We asked you to send us your favorite memories of Fred Howard Park. Here's what a few of you had to say:
While the beach was being built, my family would check out the progress while out on our boat. My brother, sister and I, along with our dog, would play on the huge mounds of sand created when they were dredging for the bridges.
In my teen years, Howard Park beach was where my social life began. Every day, after school, when I had a chance, I would rush home, get on my bike and ride to Howard Park beach to hang out with my "beach bum" friends. I spent just about every free Saturday and Sunday there, too, and once I could drive, that entailed cruising the beach causeway again and again.
While away at college, I can remember coming home for a visit and driving or biking out to the beach and feeling like I was really home when I hit the causeway and saw the beach and got a whiff of the beach air.
As my life as progressed, the beach has become a place to gather my head, commune with God, exercise, enjoy beautiful sunsets and have family time. Right now I am enjoying the beach and causeway at least two to five times a week. While Howard Park beach is closed, it will seem as if an old friend has gone away for a very long vacation.
Melody Williams, Tarpon Springs
You asked for fond Howard Park memories? I have been visiting Florida for over a year now with my boyfriend, whose parents live in Tarpon Springs.
On my first visit to Howard Park, I declared that it was a small piece of heaven. Each visit down from Connecticut, Howard Park would be one of the first places I would want to go.
This past June we went for a sunset. Again I declared, "Ahhh, I am back in heaven." Much to my surprise, my boyfriend dropped to one knee and said, "That's why I chose here to ask you a question. … Will you marry me?"
He brought out a beautiful ring and, right at the moment that the sun was setting, I said yes. So, do I have fond memories of Howard Park? You bet I do!! I don't know if I will survive a whole year without visiting one of my favorite places on Earth.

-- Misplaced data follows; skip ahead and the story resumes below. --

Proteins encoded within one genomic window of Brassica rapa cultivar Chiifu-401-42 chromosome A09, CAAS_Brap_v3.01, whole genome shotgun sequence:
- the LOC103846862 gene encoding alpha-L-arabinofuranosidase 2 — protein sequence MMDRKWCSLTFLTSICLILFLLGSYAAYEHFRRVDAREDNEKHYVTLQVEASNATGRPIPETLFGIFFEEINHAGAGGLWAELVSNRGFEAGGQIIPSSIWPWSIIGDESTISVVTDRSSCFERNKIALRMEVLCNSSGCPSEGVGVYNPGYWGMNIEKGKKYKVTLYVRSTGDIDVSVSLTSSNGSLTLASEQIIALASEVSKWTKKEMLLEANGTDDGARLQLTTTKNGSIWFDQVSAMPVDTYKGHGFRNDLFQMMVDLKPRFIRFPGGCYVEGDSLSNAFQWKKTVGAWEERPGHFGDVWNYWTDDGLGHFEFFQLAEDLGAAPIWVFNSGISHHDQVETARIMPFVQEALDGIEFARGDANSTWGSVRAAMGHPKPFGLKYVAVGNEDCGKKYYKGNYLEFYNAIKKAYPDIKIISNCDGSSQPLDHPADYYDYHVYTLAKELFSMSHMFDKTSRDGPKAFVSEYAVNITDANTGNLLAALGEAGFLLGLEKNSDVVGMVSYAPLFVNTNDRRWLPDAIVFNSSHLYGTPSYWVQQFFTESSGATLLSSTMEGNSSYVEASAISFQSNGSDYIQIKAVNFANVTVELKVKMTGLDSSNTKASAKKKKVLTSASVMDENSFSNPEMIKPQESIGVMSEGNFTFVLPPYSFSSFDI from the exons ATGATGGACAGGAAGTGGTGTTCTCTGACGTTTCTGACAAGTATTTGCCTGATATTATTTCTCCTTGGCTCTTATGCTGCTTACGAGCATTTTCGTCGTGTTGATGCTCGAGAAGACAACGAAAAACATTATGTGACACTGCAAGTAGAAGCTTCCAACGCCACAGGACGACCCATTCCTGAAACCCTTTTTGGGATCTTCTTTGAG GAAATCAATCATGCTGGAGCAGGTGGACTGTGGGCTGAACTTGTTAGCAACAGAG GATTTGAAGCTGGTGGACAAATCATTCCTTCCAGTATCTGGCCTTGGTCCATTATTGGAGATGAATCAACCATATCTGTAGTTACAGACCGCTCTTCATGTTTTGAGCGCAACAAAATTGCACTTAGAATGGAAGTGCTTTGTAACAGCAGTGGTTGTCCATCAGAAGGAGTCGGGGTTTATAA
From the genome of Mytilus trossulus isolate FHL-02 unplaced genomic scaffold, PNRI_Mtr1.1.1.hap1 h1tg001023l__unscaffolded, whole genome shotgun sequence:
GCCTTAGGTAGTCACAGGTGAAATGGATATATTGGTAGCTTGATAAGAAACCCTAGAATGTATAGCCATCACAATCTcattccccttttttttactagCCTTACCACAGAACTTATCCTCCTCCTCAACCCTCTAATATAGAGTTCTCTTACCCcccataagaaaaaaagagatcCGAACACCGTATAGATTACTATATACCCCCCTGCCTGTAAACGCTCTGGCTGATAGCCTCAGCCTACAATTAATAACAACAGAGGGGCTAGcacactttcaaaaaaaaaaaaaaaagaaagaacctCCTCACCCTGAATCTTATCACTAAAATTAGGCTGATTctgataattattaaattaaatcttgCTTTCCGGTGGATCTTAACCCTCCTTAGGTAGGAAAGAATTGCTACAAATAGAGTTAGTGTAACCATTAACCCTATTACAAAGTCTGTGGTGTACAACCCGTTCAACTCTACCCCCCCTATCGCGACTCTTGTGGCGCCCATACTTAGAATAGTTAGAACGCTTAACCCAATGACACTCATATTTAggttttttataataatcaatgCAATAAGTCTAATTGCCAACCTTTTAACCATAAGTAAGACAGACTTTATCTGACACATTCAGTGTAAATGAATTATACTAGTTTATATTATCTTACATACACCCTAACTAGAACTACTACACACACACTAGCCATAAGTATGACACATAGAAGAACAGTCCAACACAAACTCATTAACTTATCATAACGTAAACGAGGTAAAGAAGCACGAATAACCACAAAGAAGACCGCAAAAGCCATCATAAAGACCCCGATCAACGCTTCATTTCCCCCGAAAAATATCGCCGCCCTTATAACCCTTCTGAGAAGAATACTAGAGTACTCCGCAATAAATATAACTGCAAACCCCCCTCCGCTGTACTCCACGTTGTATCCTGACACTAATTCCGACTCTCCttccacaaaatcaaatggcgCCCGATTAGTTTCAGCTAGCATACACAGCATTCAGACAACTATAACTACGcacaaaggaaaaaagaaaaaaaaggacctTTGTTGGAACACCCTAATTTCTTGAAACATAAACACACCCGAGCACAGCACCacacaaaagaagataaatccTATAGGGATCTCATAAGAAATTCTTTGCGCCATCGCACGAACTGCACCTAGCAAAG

Susan Coleman, Vernon, Conn.
The closing of Fred Howard beach is going to affect not only myself, but my 19-year-old daughter as well.
It is where I drive around just to see if I can relieve her pain of RSD/spinal arthropathy. Seeing the dolphins in the water and the sunset makes it a better day for her.
She can't walk because of the pain, so the short drive makes it tolerable.
She has had RSD since she was 16, from an injury when she fell on her leg. Now she has an auto-immune arthritis.
But on her GOOD days, I would always drive her around Fred Howard beach. Dunedin Causeway is just too far for her at this time.
Francine Roca, Tarpon Springs
My husband and I live a short distance from the beach at Fred Howard Park in Tarpon Springs. We have watched our son chase the seagulls, build sand castles, catch crabs and fly kites there. Now that we are older, we love last-minute trips to watch the sunset while we sit in our foldable chairs.
It was on one of these "sunset trips" that one of the most beautiful memories I have occurred. We brought my aging parents with us on a warm evening in the spring.
My father was deep into Parkinson's disease and hardly spoke; he was lost in a world of dementia and physically frail.
He sat in his chair while a glorious sunset settled around us. Much to my surprise, he said my name and asked me to walk with him. He held my arm just as he had when he walked me down the aisle at my wedding.
He could only make it 15 yards or so when he had to return to his chair, but for a moment he was the father who had taught me to swim and ice skate; the father who built islands in the Caribbean and skyscrapers in New York and Boston.
I believe that God watched us at Fred Howard Park beach that evening. With love and compassion, He gave my Dad a brief chance to be the man he was again.
Dad died a few months later. We still go for sunsets at Fred Howard Park beach and I always think of my father and of our Father, who gave us such a precious gift.
Diane Green, Tarpon Springs